A reported deadline laid down by Russian forces to Ukrainian troops in the Crimea has passed at 5 a.m. local time Tuesday (10 p.m. EST) without reports of incidents.

The Russian news agency Interfax reported earlier Monday that a Black Sea Fleet commander said the fleet had given Ukrainian military forces in Crimea until "dawn on Tuesday" to surrender their arms or face "a real assault."

Interfax then published another report that quoted another Black Sea Fleet officer denying the ultimatum as "total nonsense."

Whether or not an ultimatum was ever actually delivered is still unclear. Dr. Michael Slobodchikoff, a political science professor at the University of Arizona, told the BBC that there if there was an ultimatum, it probably came from overzealous lower officers rather than the Black Sea Fleet itself.

A Time magazine reporter has tweeted that three armored personnel carriers flying the Russian flag are moving north from Sevastopol (where the Black Sea Fleet is based) towards Simferopol, capital of the Autonomous Region of Crimea, but that does not necessarily mean an aggressive military move.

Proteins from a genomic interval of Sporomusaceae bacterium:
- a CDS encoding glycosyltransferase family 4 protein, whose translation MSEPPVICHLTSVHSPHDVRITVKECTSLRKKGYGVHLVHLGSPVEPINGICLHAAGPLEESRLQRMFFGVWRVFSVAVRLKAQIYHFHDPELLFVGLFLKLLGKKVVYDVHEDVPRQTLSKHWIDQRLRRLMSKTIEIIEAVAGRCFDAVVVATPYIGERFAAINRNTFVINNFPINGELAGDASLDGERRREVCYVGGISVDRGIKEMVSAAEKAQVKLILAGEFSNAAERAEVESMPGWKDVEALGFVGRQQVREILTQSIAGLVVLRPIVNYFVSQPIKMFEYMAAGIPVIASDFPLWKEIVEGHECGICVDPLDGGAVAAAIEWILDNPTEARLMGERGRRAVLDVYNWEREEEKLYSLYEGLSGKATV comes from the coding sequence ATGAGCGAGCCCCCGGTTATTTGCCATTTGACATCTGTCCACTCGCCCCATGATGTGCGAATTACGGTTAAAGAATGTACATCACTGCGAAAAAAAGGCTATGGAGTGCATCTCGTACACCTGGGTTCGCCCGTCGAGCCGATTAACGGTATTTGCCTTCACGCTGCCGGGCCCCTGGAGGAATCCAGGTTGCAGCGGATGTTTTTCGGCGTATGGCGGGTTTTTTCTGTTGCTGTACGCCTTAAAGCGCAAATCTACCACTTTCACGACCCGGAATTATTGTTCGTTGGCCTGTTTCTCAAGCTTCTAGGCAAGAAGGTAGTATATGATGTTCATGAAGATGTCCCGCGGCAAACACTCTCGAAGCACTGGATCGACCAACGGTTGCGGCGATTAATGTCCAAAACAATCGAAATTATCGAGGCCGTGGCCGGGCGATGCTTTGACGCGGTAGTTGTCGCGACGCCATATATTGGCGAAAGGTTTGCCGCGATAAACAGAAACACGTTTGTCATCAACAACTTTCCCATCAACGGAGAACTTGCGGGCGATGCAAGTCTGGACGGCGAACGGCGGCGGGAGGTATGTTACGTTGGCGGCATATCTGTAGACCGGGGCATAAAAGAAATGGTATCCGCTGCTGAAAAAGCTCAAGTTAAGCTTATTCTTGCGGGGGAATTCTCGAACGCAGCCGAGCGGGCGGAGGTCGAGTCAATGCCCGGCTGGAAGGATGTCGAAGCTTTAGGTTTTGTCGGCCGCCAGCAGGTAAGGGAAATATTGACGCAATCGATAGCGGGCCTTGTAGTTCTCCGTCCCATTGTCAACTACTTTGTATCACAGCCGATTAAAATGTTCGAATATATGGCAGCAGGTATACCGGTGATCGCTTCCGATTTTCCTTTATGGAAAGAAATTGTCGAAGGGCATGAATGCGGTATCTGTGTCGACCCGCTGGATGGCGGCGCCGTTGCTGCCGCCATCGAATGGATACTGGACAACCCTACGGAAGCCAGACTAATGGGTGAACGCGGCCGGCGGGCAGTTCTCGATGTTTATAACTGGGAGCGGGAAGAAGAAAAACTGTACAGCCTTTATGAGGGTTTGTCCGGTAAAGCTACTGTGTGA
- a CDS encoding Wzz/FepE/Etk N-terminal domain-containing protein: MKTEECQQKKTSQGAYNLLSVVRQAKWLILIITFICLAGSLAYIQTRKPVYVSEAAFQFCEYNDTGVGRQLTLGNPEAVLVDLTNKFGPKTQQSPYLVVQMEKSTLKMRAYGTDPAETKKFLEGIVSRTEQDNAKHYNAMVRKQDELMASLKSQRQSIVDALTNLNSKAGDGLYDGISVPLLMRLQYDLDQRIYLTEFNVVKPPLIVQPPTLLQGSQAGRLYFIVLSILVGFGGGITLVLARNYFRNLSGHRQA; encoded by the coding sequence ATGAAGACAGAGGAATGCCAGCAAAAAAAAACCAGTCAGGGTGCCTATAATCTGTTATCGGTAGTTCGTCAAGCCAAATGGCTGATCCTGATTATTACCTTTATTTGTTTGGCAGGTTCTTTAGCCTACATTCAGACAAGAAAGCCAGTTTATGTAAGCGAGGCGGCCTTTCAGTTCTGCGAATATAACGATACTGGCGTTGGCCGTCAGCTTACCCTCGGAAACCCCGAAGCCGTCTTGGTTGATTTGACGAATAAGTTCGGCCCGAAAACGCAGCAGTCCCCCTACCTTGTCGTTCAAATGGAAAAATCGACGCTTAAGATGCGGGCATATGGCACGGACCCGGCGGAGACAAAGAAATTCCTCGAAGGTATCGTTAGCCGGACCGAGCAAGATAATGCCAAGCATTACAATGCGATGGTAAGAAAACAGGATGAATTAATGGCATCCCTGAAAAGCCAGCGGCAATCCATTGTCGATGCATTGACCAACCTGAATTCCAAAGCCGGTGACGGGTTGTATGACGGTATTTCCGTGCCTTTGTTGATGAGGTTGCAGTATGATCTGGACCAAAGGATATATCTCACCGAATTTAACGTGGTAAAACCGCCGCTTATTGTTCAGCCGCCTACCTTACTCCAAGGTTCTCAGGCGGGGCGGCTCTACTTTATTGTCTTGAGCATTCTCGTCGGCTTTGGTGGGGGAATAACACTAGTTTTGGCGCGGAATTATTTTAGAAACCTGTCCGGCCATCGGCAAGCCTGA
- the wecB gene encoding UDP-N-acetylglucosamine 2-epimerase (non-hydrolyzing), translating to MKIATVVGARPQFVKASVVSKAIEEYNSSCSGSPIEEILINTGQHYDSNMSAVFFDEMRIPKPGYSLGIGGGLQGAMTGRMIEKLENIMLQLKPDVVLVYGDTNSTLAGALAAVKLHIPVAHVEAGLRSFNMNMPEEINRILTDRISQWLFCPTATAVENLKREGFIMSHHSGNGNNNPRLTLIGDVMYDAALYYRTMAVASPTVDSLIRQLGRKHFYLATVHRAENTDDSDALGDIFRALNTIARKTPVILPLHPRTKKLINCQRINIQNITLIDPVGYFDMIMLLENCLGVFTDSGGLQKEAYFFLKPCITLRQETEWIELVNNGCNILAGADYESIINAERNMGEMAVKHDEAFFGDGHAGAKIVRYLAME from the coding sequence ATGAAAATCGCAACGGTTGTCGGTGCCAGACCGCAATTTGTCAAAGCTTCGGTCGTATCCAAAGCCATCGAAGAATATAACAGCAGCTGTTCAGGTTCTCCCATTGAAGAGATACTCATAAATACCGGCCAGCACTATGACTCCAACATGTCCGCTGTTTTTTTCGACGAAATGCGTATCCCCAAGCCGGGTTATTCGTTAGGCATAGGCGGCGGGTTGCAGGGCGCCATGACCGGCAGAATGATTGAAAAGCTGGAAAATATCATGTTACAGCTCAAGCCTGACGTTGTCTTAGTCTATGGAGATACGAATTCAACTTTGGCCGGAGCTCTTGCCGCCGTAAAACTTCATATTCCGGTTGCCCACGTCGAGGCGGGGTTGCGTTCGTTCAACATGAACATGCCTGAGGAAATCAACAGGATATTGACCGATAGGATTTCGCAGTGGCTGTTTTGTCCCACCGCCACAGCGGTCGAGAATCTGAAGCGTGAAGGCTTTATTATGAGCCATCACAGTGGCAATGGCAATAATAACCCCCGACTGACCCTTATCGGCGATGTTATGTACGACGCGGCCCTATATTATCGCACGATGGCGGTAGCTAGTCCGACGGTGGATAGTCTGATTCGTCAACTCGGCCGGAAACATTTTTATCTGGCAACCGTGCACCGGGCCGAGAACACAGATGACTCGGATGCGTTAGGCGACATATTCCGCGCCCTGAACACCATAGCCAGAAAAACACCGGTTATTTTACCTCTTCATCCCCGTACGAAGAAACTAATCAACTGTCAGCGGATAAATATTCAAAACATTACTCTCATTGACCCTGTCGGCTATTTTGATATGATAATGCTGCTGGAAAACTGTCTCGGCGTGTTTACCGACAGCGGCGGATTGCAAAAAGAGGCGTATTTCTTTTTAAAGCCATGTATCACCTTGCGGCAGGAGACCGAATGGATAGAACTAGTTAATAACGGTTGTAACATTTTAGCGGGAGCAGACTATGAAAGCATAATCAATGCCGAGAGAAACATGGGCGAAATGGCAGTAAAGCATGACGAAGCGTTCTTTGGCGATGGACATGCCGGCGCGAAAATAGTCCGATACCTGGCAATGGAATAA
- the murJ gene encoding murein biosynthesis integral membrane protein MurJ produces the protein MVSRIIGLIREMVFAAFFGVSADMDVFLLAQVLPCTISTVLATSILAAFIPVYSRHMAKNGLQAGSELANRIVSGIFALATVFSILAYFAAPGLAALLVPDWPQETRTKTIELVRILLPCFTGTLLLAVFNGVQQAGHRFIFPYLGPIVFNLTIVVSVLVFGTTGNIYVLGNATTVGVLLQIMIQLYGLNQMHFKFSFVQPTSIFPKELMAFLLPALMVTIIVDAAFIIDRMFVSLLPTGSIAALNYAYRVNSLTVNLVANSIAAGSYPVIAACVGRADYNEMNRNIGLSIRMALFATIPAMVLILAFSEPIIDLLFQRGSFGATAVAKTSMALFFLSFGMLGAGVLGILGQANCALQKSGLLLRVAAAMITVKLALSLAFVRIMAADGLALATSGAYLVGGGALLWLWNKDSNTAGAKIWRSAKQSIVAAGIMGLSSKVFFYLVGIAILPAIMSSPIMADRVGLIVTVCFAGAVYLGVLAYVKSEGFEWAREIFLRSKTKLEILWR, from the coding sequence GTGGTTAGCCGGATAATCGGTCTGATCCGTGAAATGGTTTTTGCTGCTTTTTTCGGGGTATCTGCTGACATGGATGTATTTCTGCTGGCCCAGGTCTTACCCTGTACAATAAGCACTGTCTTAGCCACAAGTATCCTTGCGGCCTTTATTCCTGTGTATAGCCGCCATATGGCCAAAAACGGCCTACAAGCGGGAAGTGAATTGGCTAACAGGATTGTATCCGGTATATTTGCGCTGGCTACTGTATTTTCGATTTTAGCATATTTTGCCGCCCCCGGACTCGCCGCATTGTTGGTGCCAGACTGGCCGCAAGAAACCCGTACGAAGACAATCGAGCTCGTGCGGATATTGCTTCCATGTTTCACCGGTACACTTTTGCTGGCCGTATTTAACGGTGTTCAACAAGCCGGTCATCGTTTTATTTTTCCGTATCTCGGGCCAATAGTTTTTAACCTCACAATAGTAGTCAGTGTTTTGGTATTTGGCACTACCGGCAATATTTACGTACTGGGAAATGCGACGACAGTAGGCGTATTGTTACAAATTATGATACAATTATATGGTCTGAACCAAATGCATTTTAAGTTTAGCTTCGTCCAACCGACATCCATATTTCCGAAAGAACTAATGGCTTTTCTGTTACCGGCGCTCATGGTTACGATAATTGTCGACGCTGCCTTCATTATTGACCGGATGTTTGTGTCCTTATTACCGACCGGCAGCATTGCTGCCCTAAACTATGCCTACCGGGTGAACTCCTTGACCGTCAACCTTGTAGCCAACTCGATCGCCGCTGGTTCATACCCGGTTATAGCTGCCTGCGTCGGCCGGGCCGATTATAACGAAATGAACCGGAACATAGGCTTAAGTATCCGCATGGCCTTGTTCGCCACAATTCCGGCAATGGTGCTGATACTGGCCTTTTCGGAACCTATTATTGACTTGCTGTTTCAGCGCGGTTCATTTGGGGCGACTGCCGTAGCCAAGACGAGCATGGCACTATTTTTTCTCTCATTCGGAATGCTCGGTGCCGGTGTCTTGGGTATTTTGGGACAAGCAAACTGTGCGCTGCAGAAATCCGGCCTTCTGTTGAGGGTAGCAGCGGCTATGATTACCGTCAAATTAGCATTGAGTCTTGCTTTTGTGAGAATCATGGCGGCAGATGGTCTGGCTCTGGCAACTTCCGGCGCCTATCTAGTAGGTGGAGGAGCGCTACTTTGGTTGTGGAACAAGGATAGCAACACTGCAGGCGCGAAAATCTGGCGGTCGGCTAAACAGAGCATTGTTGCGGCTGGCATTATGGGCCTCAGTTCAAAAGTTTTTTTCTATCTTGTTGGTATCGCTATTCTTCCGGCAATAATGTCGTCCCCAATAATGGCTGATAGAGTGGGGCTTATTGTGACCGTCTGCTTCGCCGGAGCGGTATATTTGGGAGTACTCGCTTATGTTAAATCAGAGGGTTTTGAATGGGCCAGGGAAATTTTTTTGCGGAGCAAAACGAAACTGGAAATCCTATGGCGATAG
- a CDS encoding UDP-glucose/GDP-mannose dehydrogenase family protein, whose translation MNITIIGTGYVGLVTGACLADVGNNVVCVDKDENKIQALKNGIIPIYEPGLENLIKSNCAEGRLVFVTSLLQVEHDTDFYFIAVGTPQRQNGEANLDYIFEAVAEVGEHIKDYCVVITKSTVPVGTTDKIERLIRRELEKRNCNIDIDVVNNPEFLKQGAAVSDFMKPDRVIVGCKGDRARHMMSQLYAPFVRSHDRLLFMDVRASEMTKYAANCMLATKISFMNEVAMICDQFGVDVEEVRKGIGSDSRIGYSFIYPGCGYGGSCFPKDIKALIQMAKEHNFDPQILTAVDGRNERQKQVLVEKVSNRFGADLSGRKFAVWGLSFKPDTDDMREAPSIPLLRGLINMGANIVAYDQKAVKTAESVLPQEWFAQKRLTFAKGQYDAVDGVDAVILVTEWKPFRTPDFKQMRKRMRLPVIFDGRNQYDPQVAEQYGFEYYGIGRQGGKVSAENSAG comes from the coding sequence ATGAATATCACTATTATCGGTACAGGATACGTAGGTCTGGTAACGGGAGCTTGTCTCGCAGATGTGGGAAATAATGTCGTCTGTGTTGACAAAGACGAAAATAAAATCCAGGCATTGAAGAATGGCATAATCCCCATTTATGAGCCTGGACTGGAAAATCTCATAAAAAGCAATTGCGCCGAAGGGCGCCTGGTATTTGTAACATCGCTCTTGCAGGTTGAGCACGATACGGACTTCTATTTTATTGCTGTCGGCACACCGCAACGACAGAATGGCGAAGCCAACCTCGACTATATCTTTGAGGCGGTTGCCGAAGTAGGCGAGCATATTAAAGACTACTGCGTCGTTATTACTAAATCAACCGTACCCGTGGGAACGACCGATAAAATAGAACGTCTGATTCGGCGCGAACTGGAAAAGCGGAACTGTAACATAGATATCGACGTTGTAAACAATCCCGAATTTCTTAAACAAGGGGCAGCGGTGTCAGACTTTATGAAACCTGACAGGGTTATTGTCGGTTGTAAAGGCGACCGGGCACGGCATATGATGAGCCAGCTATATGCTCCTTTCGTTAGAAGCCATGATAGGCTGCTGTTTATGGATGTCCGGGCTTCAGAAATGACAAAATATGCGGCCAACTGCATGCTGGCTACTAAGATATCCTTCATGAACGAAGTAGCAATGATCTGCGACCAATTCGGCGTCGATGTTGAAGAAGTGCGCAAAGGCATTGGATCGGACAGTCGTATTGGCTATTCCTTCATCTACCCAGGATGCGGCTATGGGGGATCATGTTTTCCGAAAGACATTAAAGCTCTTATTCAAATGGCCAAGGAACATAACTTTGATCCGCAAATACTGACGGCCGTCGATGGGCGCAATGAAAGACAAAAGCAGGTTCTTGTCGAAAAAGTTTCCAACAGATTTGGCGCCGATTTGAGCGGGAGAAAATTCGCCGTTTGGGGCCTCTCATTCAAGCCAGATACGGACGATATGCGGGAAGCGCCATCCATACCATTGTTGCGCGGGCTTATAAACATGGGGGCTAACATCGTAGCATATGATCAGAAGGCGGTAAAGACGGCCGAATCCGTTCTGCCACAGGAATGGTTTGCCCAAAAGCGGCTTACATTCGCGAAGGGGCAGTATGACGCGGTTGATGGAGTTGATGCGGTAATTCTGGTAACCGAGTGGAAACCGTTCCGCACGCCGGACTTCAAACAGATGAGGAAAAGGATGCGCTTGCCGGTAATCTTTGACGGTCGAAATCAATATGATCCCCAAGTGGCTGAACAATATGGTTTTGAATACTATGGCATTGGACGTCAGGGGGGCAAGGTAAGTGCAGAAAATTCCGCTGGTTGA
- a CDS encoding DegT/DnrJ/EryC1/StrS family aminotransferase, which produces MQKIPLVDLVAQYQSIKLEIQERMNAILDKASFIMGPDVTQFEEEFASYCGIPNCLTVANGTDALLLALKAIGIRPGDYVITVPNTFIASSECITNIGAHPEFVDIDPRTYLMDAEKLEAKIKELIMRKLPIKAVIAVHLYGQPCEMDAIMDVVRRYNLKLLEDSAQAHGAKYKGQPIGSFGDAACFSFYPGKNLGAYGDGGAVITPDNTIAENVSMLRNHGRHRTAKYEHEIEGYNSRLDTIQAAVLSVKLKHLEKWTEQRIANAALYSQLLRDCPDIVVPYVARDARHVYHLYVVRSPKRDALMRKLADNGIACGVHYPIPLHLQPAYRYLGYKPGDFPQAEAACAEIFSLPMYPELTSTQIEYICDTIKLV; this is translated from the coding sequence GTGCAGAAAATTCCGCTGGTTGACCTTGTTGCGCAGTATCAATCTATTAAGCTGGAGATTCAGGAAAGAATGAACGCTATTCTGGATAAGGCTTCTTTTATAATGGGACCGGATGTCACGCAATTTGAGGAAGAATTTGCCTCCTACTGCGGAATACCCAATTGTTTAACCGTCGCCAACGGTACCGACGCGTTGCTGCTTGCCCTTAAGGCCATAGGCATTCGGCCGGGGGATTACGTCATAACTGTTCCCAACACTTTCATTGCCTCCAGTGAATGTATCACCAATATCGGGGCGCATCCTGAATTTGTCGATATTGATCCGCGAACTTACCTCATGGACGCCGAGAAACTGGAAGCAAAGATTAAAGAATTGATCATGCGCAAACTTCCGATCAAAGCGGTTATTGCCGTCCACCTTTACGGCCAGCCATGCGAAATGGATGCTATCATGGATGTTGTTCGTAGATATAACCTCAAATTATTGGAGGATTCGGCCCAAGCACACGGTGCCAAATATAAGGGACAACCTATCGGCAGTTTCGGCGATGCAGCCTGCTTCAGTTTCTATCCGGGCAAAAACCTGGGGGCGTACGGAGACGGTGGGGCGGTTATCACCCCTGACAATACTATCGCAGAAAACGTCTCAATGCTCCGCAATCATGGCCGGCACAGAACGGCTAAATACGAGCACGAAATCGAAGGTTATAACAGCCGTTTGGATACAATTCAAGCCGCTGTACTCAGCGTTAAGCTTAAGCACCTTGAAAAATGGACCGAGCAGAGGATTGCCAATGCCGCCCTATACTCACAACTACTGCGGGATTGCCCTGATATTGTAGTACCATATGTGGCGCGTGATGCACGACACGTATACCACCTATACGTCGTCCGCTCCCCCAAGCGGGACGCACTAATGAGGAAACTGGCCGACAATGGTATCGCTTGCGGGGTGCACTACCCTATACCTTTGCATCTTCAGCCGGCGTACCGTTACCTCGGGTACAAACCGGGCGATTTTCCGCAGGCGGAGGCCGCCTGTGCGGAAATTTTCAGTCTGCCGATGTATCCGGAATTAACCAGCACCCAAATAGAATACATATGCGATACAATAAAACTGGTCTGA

Russian President Vladimir Putin compounded the confusion Monday when he oversaw military exercises in western Russia, without saying a word about Russia's intentions.

The Russians have been noticeably vague about their role in Ukraine. They still have not officially confirmed that the troops, without insignia, taking over the Crimea are in fact Russian military.

The Kremlin also says that on Saturday ousted Ukrainian President Viktor Yanukovych requested Putin "use the armed forces of the Russian Federation to establish legitimacy, peace, law and order, stability and defending the people of Ukraine."

That immensely complicates the situation. While much of the West does not recognize Yanukovych as the rightful leader of Ukraine, Russia does. The Russians are insisting on the terms of the short-lived Feb. 21 agreement, which requires the opposition to vacate government buildings, put down weapons and form a unity government.

Meanwhile, the U.S. has suspended a number of dealings with Russia. It has suspended all military-to-military engagements, that includes "exercises, bilateral meetings, port vists and planning conferences," said Navy Rear Admiral John Kirby. The White House is canceling preparations for the president to attend the G8 summit in Sochi, scheduled for June, and BBC Washington correspondent Barbara Plett Usher reports that "several meetings on trade deals... have been canceled."